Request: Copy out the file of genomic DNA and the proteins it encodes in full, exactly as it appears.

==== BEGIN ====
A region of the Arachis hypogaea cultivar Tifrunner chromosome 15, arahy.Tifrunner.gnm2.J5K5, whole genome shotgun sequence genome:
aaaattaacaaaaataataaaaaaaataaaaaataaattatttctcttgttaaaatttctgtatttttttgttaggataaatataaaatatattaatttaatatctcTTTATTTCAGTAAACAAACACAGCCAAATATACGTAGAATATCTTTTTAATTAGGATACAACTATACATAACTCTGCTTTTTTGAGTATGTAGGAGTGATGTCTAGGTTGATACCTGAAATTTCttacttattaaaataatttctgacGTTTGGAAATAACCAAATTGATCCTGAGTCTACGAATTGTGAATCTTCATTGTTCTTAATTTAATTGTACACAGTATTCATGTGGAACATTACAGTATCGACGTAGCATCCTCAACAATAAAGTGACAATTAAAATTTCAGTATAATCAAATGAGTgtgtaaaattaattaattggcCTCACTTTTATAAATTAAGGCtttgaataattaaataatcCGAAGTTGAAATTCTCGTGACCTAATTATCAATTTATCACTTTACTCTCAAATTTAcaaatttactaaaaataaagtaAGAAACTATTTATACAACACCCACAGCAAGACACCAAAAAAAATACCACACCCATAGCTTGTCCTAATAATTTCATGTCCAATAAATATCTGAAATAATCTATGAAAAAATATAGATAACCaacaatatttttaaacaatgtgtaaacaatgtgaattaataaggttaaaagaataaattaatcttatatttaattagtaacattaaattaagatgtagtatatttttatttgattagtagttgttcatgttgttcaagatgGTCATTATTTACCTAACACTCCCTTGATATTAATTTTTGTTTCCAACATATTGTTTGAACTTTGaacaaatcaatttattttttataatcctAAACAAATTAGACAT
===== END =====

A region of the Arachis hypogaea cultivar Tifrunner chromosome 15, arahy.Tifrunner.gnm2.J5K5, whole genome shotgun sequence genome:
aaaattaacaaaaataataaaaaaaataaaaaataaattatttctcttgttaaaatttctgtatttttttgttaggataaatataaaatatattaatttaatatctcTTTATTTCAGTAAACAAACACAGCCAAATATACGTAGAATATCTTTTTAATTAGGATACAACTATACATAACTCTGCTTTTTTGAGTATGTAGGAGTGATGTCTAGGTTGATACCTGAAATTTCttacttattaaaataatttctgacGTTTGGAAATAACCAAATTGATCCTGAGTCTACGAATTGTGAATCTTCATTGTTCTTAATTTAATTGTACACAGTATTCATGTGGAACATTACAGTATCGACGTAGCATCCTCAACAATAAAGTGACAATTAAAATTTCAGTATAATCAAATGAGTgtgtaaaattaattaattggcCTCACTTTTATAAATTAAGGCtttgaataattaaataatcCGAAGTTGAAATTCTCGTGACCTAATTATCAATTTATCACTTTACTCTCAAATTTAcaaatttactaaaaataaagtaAGAAACTATTTATACAACACCCACAGCAAGACACCAAAAAAAATACCACACCCATAGCTTGTCCTAATAATTTCATGTCCAATAAATATCTGAAATAATCTATGAAAAAATATAGATAACCaacaatatttttaaacaatgtgtaaacaatgtgaattaataaggttaaaagaataaattaatcttatatttaattagtaacattaaattaagatgtagtatatttttatttgattagtagttgttcatgttgttcaagatgGTCATTATTTACCTAACACTCCCTTGATATTAATTTTTGTTTCCAACATATTGTTTGAACTTTGaacaaatcaatttattttttataatcctAAACAAATTAGACAT